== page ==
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Comparison of two devices for automated oxygen control in preterm infants: a randomised crossover trial

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Salverda, HH, Cramer, SJE, Witlox, RSGM, Gale, TJ ORCID: 0000-0003-0524-2642, Dargaville, PA, Pauws, SC and Te Pas, AB 2021 , 'Comparison of two devices for automated oxygen control in preterm infants: a randomised crossover trial' , Archives of Disease in Childhood. Fetal and Neonatal Edition , F1-F6 , doi: 10.1136/archdischild-2020-321387.

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Abstract

Objective: To compare the effect of two different automated oxygen control devices on target range (TR) time and occurrence of hypoxaemic and hyperoxaemic episodes.Design: Randomised cross-over study.Setting: Tertiary level neonatal unit in the Netherlands.Patients: Preterm infants (n=15) born between 24+0 and 29+6 days of gestation, receiving invasive or non-invasive respiratory support with oxygen saturation (SpO2) TR of 91%-95%. Median gestational age 26 weeks and 4 days (IQR 25 weeks 3 days-27 weeks 6 days) and postnatal age 19 (IQR 17-24) days.Interventions: Inspired oxygen concentration was titrated by the OxyGenie controller (SLE6000 ventilator) and the CLiO2 controller (AVEA ventilator) for 24 hours each, in a random sequence, with the respiratory support mode kept constant.Main outcome measures: Time spent within set SpO2 TR (91%-95% with supplemental oxygen and 91%-100% without supplemental oxygen).Results: Time spent within the SpO2 TR was higher during OxyGenie control (80.2 (72.6-82.4)% vs 68.5 (56.7-79.3)%, p2 2 deviations occurred less frequently during OxyGenie control.Conclusions: The OxyGenie control algorithm was more effective in keeping the oxygen saturation within TR and preventing hyperoxaemia and equally effective in preventing hypoxaemia (SpO2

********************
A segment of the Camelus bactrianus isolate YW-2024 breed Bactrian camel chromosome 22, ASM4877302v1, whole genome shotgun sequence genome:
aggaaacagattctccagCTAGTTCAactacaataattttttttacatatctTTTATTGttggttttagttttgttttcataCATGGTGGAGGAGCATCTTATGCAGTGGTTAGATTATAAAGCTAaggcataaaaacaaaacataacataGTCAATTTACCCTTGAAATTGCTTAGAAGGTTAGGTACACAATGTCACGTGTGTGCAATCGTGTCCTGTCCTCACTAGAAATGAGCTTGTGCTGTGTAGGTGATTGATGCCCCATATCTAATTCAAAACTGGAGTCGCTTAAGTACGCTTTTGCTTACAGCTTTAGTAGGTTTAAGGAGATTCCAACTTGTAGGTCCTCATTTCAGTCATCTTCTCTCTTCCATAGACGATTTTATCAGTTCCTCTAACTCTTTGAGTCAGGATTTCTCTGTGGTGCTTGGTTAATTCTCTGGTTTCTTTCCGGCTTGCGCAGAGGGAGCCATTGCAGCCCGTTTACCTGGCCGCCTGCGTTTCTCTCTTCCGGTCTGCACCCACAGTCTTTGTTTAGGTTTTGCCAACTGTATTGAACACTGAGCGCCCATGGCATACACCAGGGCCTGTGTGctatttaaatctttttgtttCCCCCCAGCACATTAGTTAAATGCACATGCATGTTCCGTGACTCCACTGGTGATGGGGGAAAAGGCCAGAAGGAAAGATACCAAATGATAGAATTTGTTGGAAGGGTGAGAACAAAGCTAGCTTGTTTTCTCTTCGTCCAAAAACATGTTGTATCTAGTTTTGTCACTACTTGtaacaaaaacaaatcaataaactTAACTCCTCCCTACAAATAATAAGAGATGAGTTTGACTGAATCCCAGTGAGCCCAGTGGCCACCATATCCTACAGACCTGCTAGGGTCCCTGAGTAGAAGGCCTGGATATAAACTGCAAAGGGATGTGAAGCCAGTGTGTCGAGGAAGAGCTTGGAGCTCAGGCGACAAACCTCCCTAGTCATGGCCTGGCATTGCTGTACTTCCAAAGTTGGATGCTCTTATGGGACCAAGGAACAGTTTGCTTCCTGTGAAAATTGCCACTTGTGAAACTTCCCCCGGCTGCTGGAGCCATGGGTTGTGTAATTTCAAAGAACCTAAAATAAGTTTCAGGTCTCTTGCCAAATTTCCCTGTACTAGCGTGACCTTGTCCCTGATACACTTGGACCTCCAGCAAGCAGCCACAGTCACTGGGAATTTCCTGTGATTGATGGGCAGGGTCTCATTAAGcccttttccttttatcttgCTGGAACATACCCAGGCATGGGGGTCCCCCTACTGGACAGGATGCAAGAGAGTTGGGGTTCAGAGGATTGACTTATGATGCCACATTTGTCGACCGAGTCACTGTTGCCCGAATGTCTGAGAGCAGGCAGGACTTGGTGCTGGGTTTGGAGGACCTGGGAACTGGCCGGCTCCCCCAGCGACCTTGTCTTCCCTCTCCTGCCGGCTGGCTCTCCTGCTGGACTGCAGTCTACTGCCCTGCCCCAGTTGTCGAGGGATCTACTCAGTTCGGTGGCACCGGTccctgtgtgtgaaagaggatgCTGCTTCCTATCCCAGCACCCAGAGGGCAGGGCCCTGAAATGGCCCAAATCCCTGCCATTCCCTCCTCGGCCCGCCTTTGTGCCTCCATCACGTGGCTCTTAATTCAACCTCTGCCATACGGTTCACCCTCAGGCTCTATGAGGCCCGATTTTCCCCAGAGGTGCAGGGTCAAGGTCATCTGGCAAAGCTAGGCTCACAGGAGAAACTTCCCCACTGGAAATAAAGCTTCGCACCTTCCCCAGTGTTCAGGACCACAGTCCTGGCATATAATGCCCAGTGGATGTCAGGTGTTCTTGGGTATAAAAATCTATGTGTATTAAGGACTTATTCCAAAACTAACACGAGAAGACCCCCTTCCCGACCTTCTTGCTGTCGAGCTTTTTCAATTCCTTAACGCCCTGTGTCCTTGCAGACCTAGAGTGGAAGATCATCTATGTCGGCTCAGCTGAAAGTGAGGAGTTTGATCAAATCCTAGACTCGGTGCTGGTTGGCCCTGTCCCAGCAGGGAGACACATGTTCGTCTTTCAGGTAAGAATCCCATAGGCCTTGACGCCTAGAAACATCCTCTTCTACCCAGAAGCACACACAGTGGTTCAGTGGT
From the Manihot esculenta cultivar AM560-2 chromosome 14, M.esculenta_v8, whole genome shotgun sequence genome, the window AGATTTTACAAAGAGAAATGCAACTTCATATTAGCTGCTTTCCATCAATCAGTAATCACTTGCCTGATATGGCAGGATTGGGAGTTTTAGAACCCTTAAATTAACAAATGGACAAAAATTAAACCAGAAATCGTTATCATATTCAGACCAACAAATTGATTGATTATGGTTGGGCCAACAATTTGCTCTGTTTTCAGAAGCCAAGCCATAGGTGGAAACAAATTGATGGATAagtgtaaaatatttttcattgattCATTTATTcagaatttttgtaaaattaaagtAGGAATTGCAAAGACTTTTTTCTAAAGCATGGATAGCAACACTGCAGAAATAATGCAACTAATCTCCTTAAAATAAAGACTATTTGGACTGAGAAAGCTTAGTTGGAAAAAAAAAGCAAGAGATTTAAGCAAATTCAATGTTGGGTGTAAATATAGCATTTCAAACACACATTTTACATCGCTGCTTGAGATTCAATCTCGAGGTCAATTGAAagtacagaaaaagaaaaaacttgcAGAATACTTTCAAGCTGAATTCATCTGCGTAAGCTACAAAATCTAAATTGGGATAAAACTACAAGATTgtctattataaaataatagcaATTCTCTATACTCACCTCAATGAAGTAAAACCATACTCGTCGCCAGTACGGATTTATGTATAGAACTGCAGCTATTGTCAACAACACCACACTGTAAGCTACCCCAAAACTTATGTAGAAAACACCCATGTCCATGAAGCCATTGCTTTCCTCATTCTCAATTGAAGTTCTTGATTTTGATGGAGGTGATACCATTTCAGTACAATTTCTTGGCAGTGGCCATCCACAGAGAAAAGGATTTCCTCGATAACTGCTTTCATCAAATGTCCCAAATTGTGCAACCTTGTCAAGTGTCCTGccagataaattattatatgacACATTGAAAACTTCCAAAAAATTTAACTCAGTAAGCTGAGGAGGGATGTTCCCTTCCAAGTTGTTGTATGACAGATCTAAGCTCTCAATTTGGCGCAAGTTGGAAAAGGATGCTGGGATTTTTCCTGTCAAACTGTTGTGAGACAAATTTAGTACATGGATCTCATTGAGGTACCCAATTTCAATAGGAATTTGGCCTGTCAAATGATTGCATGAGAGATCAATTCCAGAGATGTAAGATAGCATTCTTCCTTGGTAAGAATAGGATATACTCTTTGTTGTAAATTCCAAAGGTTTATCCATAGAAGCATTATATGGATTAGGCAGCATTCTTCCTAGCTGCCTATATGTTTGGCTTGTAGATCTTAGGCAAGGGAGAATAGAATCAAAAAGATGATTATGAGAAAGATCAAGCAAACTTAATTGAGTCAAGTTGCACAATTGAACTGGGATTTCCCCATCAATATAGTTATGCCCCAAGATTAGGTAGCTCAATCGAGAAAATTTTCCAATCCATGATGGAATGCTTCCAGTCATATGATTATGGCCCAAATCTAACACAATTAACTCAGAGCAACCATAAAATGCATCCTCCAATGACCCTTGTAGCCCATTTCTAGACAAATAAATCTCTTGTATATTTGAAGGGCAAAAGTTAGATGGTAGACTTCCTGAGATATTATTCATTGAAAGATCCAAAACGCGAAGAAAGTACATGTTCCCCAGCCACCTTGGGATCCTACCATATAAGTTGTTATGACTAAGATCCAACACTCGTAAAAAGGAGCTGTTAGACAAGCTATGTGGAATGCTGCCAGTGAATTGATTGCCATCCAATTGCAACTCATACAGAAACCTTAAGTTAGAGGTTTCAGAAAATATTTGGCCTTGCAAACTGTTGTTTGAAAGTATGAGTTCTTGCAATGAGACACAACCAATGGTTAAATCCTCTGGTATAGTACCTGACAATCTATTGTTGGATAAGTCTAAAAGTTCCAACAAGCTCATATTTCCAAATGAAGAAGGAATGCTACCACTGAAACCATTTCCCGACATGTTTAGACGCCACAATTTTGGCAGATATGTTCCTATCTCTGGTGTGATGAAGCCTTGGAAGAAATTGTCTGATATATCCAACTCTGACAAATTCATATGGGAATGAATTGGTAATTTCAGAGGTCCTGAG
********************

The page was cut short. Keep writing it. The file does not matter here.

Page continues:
Item Type: Article
Authors/Creators:Salverda, HH and Cramer, SJE and Witlox, RSGM and Gale, TJ and Dargaville, PA and Pauws, SC and Te Pas, AB
Keywords: neonatology, technology
Journal or Publication Title: Archives of Disease in Childhood. Fetal and Neonatal Edition
Publisher: British Medical Association
ISSN: 1359-2998
DOI / ID Number: 10.1136/archdischild-2020-321387
Copyright Information:

© Author(s) (or their employer(s)) 2021. Re-use permitted under Creative Commons Attribution-NonCommercial 4.0 International (CC BY-NC 4.0)license, (https://creativecommons.org/licenses/by-nc/4.0/). No commercial re-use. See rights and permissions. Published by BMJ.

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